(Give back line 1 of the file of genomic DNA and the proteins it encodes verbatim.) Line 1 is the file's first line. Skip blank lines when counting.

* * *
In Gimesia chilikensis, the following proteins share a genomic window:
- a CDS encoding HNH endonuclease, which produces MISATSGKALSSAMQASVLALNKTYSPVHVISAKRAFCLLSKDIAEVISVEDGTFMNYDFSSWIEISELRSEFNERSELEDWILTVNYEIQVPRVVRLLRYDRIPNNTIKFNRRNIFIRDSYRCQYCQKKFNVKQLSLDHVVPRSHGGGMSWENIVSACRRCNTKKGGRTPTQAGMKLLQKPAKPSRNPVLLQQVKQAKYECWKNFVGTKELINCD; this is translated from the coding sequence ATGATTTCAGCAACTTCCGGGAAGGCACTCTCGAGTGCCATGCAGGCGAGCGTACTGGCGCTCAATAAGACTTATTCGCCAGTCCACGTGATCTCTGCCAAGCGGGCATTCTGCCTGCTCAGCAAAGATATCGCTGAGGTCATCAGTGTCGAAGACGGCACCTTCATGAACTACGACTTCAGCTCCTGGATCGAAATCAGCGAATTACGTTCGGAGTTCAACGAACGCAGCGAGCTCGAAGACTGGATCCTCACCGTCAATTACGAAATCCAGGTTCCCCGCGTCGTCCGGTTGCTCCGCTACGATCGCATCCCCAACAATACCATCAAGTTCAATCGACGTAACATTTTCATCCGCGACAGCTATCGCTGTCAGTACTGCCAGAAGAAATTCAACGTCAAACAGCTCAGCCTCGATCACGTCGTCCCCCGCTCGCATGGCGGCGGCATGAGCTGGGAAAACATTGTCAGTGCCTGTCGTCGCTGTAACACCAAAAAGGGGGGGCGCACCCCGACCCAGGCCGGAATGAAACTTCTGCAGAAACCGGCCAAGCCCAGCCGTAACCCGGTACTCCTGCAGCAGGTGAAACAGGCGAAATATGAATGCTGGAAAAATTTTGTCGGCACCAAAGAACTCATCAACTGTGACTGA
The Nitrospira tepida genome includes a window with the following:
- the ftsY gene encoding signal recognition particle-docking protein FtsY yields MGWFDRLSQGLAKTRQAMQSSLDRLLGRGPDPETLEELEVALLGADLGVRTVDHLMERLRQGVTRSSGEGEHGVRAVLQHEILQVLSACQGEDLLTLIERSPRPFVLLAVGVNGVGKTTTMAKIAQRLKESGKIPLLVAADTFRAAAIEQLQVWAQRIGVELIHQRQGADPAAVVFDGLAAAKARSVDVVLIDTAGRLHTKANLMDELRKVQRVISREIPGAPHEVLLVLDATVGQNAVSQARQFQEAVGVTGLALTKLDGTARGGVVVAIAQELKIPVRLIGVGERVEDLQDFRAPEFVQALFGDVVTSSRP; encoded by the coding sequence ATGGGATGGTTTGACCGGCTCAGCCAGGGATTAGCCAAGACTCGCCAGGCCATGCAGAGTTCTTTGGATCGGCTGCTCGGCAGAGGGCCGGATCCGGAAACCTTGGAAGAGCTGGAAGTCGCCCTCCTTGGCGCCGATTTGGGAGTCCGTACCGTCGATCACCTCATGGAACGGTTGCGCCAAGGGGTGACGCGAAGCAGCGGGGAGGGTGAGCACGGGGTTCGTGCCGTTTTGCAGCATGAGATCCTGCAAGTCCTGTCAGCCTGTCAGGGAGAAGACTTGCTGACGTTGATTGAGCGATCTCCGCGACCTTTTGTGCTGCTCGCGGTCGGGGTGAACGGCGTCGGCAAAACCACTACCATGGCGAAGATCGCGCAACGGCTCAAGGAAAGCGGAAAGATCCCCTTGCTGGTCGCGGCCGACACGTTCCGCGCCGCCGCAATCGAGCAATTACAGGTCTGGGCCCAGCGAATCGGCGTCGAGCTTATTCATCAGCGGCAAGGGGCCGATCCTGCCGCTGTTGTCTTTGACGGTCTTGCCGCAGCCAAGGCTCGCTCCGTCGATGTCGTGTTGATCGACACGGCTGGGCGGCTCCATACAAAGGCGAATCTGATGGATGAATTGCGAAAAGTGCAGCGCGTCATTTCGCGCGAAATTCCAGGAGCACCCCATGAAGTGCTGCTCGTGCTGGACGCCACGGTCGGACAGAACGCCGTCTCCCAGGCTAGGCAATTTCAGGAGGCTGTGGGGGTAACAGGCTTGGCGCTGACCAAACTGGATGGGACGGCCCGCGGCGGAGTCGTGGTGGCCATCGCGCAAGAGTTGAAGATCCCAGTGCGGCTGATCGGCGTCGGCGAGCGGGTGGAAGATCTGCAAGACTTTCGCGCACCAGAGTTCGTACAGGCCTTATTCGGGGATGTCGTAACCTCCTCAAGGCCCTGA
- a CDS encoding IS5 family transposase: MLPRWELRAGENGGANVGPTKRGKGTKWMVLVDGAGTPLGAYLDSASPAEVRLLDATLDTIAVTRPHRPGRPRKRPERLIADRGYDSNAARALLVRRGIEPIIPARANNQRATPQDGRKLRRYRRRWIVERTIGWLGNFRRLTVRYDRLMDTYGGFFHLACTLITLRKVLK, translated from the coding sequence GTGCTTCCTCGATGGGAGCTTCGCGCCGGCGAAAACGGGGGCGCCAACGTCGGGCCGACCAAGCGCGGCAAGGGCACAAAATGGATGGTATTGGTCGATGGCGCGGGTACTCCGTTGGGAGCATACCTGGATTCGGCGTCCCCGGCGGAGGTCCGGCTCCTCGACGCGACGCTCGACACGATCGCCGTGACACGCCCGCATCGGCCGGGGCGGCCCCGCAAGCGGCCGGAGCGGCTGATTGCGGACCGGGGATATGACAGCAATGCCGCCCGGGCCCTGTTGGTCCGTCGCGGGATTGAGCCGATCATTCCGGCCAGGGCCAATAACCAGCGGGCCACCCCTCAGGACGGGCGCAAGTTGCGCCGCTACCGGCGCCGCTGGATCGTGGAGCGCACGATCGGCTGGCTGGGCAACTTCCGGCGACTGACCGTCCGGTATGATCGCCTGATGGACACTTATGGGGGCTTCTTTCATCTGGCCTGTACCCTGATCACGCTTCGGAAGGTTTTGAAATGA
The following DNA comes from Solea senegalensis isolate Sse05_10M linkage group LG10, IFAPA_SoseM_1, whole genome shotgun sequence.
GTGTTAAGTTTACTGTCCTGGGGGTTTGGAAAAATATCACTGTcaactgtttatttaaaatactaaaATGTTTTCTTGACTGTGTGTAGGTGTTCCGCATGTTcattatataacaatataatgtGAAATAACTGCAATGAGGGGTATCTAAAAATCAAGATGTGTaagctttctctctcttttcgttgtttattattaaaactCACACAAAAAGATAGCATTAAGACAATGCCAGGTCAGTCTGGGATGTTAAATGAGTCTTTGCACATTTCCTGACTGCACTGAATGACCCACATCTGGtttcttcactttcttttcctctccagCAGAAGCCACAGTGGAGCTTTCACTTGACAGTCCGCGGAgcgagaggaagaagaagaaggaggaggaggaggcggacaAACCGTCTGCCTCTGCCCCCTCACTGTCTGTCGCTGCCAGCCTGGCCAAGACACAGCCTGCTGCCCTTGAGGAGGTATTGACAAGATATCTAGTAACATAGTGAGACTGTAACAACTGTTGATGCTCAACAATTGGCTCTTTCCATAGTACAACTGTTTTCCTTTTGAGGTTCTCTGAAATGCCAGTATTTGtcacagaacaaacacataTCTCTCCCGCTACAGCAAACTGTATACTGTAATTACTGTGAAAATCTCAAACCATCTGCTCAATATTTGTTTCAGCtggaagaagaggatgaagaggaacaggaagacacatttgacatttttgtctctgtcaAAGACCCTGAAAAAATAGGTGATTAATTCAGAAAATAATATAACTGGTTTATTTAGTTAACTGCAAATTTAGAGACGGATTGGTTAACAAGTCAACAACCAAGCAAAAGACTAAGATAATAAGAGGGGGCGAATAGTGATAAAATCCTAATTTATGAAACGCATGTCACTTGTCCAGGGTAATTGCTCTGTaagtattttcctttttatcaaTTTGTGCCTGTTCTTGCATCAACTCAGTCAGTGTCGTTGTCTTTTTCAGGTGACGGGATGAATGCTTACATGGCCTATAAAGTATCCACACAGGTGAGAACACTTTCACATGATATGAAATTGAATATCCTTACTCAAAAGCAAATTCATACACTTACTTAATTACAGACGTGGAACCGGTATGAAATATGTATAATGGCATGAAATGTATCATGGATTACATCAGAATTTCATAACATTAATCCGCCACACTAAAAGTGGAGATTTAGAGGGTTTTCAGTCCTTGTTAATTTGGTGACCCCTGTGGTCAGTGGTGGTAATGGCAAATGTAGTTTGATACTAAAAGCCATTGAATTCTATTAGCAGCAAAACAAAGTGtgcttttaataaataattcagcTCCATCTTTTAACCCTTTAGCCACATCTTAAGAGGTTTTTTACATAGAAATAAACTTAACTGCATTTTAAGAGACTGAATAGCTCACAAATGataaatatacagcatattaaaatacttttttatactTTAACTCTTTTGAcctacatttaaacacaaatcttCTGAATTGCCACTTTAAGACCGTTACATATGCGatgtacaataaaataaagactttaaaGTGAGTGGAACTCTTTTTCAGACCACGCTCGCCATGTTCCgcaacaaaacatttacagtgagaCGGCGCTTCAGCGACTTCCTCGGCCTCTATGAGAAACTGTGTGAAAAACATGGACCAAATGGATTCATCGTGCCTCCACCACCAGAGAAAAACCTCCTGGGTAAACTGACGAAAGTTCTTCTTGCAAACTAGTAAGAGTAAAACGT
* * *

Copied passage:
In Gimesia chilikensis, the following proteins share a genomic window: